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Thread: Question? Possible goof...

  1. #1
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    Default Question? Possible goof...

    I do not reload for my .480 often. The loads will be used in a Puma M92. The other day I was loading some 410gr(WFNGC) ahead of 20gr of H110. I reloaded about 20 then I realized I had forgotten to use the expander die. What potiential problems have I created? The bullets seated normally and the cases are not damaged. The rounds look like any other I have loaded. Thanks for your comments.
    Pete

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    Member Smokey's Avatar
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    pak,
    I see no problems - as long as they slide into your gun normally they should go bang!
    Randy
    When asked what state I live in I say "The State of Confusion", better known as IL....

  3. #3

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    Expander dies are used to bell case mouths to insure that cases aren't damaged when bullets are inserted. If your bullets went in as normal and crimped well enough to hold the bullets under recoil. They should be a good. What usually happens is you get a slight bulge which makes the ammo hard to chamber due to the bullets bulging a case.
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    Sponsor ADfields's Avatar
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    Quote Originally Posted by brav01 View Post
    Expander dies are used to bell case mouths to insure that cases aren't damaged when bullets are inserted. If your bullets went in as normal and crimped well enough to hold the bullets under recoil. They should be a good. What usually happens is you get a slight bulge which makes the ammo hard to chamber due to the bullets bulging a case.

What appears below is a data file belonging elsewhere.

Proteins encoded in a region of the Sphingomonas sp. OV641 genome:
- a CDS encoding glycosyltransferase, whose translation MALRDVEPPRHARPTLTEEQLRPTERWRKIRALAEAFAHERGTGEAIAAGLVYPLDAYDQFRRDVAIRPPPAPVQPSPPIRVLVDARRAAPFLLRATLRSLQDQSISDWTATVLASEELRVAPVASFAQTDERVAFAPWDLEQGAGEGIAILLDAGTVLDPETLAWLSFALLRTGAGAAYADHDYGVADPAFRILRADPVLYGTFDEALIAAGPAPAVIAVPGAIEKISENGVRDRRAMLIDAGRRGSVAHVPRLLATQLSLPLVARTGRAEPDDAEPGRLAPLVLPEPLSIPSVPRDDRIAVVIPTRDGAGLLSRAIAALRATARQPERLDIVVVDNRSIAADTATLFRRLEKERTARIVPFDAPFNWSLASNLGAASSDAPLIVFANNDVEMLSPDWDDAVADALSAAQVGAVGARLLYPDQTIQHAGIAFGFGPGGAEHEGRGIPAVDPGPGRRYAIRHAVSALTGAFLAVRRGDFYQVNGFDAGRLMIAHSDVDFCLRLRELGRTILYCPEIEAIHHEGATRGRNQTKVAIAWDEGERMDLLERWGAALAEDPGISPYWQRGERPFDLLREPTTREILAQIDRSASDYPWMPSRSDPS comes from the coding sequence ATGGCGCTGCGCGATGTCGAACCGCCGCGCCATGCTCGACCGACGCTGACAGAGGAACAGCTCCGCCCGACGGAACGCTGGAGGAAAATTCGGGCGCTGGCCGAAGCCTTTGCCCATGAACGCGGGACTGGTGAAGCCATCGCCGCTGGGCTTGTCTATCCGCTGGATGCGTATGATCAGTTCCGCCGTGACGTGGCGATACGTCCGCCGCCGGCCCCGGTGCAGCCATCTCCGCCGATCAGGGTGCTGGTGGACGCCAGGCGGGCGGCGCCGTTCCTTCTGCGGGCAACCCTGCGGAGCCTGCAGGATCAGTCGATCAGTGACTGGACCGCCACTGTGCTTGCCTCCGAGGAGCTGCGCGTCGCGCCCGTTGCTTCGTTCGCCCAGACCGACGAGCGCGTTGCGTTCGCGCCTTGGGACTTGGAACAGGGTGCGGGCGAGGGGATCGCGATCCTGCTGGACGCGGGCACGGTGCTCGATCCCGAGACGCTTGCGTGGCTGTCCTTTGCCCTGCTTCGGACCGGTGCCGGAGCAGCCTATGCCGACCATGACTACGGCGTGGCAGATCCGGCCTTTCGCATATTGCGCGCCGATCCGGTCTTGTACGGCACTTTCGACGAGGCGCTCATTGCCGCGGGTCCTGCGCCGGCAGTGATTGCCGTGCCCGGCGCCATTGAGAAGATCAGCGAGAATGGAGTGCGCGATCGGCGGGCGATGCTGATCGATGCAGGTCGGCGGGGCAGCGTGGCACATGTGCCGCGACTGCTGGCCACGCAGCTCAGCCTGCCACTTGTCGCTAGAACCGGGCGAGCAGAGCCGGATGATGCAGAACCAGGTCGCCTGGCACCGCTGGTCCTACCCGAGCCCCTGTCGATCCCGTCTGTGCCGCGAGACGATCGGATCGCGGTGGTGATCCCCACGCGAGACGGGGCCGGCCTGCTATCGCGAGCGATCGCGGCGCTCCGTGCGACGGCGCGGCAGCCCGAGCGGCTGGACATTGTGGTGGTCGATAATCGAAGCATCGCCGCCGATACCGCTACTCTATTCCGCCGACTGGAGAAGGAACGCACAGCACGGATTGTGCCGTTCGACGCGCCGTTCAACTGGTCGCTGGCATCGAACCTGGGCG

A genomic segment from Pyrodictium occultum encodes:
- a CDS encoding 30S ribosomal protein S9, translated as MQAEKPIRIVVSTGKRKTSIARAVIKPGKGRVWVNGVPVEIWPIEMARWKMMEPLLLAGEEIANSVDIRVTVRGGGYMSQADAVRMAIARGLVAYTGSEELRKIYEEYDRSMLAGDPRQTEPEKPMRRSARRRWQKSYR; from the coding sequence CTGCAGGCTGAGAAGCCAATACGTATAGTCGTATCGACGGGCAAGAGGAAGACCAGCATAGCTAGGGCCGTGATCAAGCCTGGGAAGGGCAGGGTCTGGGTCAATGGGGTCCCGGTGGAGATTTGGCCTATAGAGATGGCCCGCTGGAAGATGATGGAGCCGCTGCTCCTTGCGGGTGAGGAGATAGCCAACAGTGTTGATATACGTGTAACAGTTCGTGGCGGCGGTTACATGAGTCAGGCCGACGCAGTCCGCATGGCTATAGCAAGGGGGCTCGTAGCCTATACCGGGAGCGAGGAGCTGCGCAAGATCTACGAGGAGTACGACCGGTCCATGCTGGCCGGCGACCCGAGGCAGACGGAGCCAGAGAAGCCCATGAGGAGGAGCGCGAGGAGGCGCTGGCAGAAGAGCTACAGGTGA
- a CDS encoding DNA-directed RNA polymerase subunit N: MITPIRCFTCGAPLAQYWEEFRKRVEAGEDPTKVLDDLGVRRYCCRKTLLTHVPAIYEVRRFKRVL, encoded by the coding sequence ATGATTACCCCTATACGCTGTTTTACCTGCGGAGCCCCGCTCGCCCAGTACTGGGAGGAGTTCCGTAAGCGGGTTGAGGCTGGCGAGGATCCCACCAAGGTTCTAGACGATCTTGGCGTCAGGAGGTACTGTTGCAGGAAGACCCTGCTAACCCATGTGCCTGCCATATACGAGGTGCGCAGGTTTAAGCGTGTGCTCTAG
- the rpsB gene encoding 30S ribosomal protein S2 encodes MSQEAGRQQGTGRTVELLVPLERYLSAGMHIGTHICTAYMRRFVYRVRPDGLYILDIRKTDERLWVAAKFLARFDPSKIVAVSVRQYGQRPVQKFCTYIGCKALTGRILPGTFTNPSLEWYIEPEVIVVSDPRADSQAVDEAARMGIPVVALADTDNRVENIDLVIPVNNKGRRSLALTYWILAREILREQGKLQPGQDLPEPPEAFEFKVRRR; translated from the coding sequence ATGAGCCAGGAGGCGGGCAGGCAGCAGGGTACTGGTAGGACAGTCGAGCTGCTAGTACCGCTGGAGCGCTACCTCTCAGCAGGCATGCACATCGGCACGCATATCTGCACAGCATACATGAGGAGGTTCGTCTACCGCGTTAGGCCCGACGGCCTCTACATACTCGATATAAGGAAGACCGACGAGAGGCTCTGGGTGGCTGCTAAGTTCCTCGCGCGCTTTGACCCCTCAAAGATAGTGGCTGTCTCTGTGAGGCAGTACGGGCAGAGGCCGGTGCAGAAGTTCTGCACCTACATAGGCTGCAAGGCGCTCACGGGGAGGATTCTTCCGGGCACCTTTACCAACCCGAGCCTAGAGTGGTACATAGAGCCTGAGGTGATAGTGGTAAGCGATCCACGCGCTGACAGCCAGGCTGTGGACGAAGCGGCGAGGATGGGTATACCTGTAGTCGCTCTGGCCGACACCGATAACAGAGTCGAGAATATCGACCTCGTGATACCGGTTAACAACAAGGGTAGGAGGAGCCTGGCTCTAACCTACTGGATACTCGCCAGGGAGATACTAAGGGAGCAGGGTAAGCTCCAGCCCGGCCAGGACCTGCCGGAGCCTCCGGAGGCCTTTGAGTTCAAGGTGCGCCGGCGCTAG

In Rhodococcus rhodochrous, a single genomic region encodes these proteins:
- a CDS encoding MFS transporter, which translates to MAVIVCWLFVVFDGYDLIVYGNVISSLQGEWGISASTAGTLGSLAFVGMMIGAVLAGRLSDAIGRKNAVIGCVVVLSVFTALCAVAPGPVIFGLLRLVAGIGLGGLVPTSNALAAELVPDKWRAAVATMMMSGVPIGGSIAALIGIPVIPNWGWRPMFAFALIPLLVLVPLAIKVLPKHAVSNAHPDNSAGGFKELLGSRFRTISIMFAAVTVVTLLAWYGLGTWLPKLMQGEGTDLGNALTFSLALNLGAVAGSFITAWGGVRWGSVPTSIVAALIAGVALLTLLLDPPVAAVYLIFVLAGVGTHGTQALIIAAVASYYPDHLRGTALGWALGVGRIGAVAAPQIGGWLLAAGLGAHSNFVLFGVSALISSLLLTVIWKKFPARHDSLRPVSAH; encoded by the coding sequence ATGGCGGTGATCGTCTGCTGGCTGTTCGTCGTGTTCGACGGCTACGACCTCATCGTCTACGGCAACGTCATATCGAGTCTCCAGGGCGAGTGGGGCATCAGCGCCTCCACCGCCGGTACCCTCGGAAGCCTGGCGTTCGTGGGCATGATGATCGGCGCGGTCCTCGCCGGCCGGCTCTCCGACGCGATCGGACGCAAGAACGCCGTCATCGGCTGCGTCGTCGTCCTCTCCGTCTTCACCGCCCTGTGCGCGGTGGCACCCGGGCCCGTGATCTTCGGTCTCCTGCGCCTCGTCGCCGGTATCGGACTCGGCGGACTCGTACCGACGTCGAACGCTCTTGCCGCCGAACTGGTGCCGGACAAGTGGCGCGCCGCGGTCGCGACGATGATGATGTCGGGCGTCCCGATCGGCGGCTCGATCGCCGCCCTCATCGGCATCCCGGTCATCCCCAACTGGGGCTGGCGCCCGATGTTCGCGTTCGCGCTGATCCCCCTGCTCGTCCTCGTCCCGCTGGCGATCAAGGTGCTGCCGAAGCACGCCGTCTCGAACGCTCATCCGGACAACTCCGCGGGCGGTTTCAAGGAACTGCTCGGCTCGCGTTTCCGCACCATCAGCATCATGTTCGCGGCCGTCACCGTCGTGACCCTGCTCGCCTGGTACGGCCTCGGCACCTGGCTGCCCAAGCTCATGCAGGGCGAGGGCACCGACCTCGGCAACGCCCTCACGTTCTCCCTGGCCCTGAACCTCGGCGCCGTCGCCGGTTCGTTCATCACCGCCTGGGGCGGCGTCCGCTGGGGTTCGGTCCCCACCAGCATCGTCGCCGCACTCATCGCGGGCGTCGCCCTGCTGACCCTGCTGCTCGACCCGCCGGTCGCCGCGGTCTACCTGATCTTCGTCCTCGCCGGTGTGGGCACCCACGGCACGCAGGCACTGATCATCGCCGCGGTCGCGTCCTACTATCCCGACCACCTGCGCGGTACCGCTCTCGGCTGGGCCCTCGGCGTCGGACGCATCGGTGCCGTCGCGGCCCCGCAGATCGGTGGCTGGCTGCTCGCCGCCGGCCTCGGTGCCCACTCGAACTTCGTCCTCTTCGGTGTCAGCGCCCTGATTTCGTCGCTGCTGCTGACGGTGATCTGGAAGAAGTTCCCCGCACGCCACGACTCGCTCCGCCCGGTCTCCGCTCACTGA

Yup, or shaves off the side of the bullet on the case mouth as itís forced in. With jacketed bullets the jacket snags on the case mouth and crushes/crumples it down like pulling back a curtain on one side. If they look/feel normal and will chamber you are good ta go.
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  5. #5

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    I wouldn't worry too much about it, if they seated normally. My only concern would be if they were cast bullets, getting shaved a little in the seating process. IE: they might get some of their diameter "downsized", thereby causing accuracy and leading problems. Most of the time jacketed bullets will crumple the case instead of getting shaved, but a few times I have also seen jacketed bullets get shaved.

    You'll know you didn't flare the cases enough if you see lead shavings, or crumpled cases. Just examine the first 3 or 4 rounds closely, before doing the rest...

    Also, with your 480 and heavy slugs (or 475, 460, 500, 454, 44mag, et-al) BE SURE the crimp is sufficient. I have seen heavy bullets back out of cases from heavy recoil. (this is exactly how inertia bullet pullers work, only the gun itself is doing it) A revolver can be rendered completely useless if a bullet backs out enough to project forward of the cylinder, causing the cylinder to not rotate. Just what you don't need during a bear attack. CRIMP'EM! Yes, I know, it shortens case life. However, better a case die, than you...
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  6. #6
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    On the tube fed rifles, backing out isn't the problem like on revolvers as the recoil tends to pound them in because of spring pressure of the cartridge follower and rounds stacked on top of each other. And if you have a case full of powder, that doesn't happen either. But I wouldn't worry about not expanding if they went in ok.

  7. #7

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    Dang stupid forum rule: we're only allowed "20 minutes" to edit a post! WHY?????? I wasn't finished with my reply...needs to be changed to 1-hr, IMO.

    Anyway, a hard crimp might not make any difference in a rifle, but it very well could in a revolver. The powder manufacturers generally suggest a good crimp with the usual powders used in large cases with heavy bullets anyway. I use a Lee "factory crimper" die myself...
    "I love my country...it's the government I'm scared of"

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